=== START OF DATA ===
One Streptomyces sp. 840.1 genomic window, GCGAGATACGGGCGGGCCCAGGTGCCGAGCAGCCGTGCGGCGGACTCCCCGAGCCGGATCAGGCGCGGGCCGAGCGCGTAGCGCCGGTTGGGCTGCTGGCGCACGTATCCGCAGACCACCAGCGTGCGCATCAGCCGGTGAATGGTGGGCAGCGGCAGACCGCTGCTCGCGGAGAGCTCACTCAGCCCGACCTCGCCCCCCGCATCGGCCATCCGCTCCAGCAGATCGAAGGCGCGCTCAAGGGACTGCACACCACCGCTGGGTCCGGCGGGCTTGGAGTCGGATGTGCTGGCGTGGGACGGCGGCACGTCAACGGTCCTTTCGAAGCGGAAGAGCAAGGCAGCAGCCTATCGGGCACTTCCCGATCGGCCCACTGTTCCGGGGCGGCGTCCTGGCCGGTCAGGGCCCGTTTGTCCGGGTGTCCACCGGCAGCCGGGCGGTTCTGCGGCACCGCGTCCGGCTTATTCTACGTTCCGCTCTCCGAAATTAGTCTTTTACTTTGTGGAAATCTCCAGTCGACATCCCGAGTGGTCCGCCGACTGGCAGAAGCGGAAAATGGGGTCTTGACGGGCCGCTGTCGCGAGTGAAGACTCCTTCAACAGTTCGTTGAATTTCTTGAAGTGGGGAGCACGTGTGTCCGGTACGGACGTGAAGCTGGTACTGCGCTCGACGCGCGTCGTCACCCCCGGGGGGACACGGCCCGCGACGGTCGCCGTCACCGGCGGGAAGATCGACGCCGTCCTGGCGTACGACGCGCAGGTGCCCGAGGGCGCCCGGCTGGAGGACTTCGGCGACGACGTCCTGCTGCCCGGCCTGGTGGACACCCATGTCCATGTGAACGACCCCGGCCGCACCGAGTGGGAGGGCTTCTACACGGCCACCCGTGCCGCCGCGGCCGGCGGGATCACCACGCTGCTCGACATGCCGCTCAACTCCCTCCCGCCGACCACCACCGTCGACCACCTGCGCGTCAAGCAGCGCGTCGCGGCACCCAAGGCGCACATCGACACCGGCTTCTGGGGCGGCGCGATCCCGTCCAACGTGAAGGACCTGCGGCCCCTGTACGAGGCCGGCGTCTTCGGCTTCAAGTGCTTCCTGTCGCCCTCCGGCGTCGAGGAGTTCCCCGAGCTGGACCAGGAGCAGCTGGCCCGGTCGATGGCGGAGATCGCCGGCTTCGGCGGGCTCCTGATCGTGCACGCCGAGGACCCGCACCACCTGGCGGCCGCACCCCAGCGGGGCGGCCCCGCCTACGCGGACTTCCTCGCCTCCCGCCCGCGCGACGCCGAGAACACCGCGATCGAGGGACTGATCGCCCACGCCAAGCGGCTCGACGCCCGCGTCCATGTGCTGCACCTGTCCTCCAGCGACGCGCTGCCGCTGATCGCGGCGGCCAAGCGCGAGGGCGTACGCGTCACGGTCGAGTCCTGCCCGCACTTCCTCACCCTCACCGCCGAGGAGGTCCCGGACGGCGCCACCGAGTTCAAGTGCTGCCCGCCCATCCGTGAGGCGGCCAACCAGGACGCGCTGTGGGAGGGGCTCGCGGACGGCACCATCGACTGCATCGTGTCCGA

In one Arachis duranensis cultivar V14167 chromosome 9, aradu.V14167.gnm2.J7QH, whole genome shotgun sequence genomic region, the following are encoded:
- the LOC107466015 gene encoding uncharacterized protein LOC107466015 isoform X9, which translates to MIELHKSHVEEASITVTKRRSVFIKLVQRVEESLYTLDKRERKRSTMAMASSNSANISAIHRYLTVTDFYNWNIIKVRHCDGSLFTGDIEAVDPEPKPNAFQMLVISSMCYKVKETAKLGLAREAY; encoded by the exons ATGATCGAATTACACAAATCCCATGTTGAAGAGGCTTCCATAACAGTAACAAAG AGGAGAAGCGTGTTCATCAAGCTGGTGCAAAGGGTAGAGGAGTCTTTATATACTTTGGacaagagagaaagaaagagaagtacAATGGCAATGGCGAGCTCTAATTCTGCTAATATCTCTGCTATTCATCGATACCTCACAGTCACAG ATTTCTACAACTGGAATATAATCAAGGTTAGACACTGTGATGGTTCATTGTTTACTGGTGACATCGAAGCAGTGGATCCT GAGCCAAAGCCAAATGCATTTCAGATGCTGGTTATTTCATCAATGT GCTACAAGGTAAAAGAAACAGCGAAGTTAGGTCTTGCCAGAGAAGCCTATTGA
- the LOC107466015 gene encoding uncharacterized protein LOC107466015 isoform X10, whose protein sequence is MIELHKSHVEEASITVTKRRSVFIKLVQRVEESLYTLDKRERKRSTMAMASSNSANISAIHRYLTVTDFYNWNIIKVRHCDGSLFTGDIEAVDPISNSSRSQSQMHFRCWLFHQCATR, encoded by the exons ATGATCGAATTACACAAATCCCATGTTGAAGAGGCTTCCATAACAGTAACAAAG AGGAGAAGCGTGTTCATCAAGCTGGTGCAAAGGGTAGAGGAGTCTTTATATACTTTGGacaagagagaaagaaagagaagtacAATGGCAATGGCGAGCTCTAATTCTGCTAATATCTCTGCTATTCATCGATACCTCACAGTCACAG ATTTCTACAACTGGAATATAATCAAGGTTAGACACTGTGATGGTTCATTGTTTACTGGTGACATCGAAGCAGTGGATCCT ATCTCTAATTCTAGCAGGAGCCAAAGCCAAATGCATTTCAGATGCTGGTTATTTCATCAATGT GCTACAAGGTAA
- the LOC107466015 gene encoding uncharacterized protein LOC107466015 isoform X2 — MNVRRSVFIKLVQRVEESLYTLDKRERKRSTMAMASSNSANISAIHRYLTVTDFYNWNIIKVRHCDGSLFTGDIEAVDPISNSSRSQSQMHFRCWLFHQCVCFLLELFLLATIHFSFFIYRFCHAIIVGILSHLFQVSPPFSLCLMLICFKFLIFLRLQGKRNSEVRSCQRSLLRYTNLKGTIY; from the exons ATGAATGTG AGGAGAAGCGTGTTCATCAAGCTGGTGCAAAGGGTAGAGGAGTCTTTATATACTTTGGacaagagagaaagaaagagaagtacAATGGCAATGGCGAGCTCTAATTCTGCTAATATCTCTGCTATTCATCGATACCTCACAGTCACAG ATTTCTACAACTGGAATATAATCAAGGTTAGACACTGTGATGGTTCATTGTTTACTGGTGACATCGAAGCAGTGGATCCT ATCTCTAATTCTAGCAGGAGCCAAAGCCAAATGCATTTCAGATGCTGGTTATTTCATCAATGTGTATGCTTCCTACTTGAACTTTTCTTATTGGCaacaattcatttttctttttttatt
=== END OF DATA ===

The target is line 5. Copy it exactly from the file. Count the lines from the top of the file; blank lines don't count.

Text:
- the LOC107466015 gene encoding uncharacterized protein LOC107466015 isoform X2 — MNVRRSVFIKLVQRVEESLYTLDKRERKRSTMAMASSNSANISAIHRYLTVTDFYNWNIIKVRHCDGSLFTGDIEAVDPISNSSRSQSQMHFRCWLFHQCVCFLLELFLLATIHFSFFIYRFCHAIIVGILSHLFQVSPPFSLCLMLICFKFLIFLRLQGKRNSEVRSCQRSLLRYTNLKGTIY; from the exons ATGAATGTG AGGAGAAGCGTGTTCATCAAGCTGGTGCAAAGGGTAGAGGAGTCTTTATATACTTTGGacaagagagaaagaaagagaagtacAATGGCAATGGCGAGCTCTAATTCTGCTAATATCTCTGCTATTCATCGATACCTCACAGTCACAG ATTTCTACAACTGGAATATAATCAAGGTTAGACACTGTGATGGTTCATTGTTTACTGGTGACATCGAAGCAGTGGATCCT ATCTCTAATTCTAGCAGGAGCCAAAGCCAAATGCATTTCAGATGCTGGTTATTTCATCAATGTGTATGCTTCCTACTTGAACTTTTCTTATTGGCaacaattcatttttctttttttatt